Key examples of geometric objects with intricate combinatorial structure are point configurations and matroids, hyperplane and subspace arrangements, polytopes and polyhedra, lattices, convex bodies, and sphere packings. Examples of topology in action answering combinatorial challenges are the by now classical Lovász’s solution of the Kneser conjecture, which yielded functorial approaches to graph coloring, and the more recent, extensive topological machinery leading to breakthroughs on Tverbergtype problems.Updated on Jul 05, 2016 08:46 AM PDT 
Program Geometric Functional Analysis and Applications
Organizers: Franck Barthe (Université de Toulouse III (Paul Sabatier)), Marianna Csornyei (University of Chicago), Boaz Klartag (Tel Aviv University), Alexander Koldobsky (University of Missouri), Rafal Latala (University of Warsaw), LEAD Mark Rudelson (University of Michigan)Geometric functional analysis lies at the interface of convex geometry, functional analysis and probability. It has numerous applications ranging from geometry of numbers and random matrices in pure mathematics to geometric tomography and signal processing in engineering and numerical optimization and learning theory in computer science.
One of the directions of the program is classical convex geometry, with emphasis on connections with geometric tomography, the study of geometric properties of convex bodies based on information about their sections and projections. Methods of harmonic analysis play an important role here. A closely related direction is asymptotic geometric analysis studying geometric properties of high dimensional objects and normed spaces, especially asymptotics of their quantitative parameters as dimension tends to infinity. The main tools here are concentration of measure and related probabilistic results. Ideas developed in geometric functional analysis have led to progress in several areas of applied mathematics and computer science, including compressed sensing and random matrix methods. These applications as well as the problems coming from computer science will be also emphasised in our program.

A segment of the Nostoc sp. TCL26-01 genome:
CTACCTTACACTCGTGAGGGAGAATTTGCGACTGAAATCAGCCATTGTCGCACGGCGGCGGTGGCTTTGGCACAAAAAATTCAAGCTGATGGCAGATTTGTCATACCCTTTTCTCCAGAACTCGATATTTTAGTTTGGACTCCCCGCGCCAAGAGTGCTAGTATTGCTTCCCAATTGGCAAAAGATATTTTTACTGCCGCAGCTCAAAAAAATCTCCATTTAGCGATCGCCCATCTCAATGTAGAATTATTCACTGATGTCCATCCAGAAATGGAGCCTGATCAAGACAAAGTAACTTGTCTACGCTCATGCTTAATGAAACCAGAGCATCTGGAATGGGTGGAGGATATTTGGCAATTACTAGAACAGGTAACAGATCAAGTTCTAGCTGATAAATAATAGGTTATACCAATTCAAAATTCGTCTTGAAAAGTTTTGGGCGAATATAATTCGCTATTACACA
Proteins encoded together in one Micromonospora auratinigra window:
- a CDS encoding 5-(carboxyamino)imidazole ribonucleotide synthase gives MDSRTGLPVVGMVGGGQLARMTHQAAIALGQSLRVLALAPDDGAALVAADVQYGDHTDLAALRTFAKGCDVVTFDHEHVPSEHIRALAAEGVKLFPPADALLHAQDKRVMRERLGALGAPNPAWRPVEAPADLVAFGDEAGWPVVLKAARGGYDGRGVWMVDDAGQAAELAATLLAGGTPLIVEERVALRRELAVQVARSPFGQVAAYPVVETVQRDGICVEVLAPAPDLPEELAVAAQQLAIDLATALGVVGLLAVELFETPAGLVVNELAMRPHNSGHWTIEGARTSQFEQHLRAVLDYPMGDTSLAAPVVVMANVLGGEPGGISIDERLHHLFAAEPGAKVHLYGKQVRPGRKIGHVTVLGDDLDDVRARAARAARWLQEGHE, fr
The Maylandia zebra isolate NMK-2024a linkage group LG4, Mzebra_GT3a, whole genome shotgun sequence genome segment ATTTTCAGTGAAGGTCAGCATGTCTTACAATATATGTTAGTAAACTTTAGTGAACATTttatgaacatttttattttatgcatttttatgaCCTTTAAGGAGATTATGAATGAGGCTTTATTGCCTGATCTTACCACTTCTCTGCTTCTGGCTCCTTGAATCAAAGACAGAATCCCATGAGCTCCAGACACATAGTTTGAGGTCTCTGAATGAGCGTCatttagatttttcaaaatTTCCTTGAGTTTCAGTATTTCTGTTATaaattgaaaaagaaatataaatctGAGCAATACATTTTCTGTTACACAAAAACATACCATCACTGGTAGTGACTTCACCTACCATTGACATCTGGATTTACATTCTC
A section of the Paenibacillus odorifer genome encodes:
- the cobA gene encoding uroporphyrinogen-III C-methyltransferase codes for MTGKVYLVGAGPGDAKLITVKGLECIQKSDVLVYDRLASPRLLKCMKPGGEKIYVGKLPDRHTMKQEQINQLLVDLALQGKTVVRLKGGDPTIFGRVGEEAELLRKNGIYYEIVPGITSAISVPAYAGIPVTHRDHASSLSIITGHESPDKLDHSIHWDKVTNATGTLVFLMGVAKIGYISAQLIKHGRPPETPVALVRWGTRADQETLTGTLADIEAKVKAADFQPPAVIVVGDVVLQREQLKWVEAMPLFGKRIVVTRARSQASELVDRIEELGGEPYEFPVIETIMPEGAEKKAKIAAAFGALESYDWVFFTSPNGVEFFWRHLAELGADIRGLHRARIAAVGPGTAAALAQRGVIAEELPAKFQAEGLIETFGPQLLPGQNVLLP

Updated on Jun 02, 2015 01:17 PM PDT 
Workshop Connections for Women: geometry and probability in high dimensions
Organizers: LEAD Shiri Artstein (Tel Aviv University), Marianna Csornyei (University of Chicago), Eva Kopecka (LeopoldFranzens Universität Innsbruck), Elisabeth Werner (Case Western Reserve University)This workshop is open to all mathematicians.
Updated on Jul 26, 2016 03:04 PM PDT 
Workshop Introductory Workshop: phenomena in high dimensions
Organizers: Alexander Koldobsky (University of Missouri), Michel Ledoux (University of Toulouse), Monika Ludwig (Technische Universität Wien), LEAD Alain Pajor (Université de Paris Est MarnelaVallée), Stanislaw Szarek (Case Western Reserve University), Roman Vershynin (University of Michigan)This workshop will consist of several short courses related to high dimensional convex geometry, high dimensional probability, and applications in data science. The lectures will be accessible for graduate students.
Updated on Aug 05, 2016 10:15 AM PDT 
Workshop Connections for Women Workshop: Geometric and Topological Combinatorics
Organizers: Federico Ardila (San Francisco State University), Margaret Bayer (University of Kansas), Francisco Santos (University of Cantabria), LEAD Cynthia Vinzant (North Carolina State University)This workshop will feature lectures on a variety of topics in geometric and topological combinatorics, given by prominent women and men in the field. It precedes the introductory workshop and will preview the major research themes of the semester program. There will be a panel discussion focusing on issues particularly relevant to junior researchers, women, and minorities, as well as other social events. This workshop is open to all mathematicians.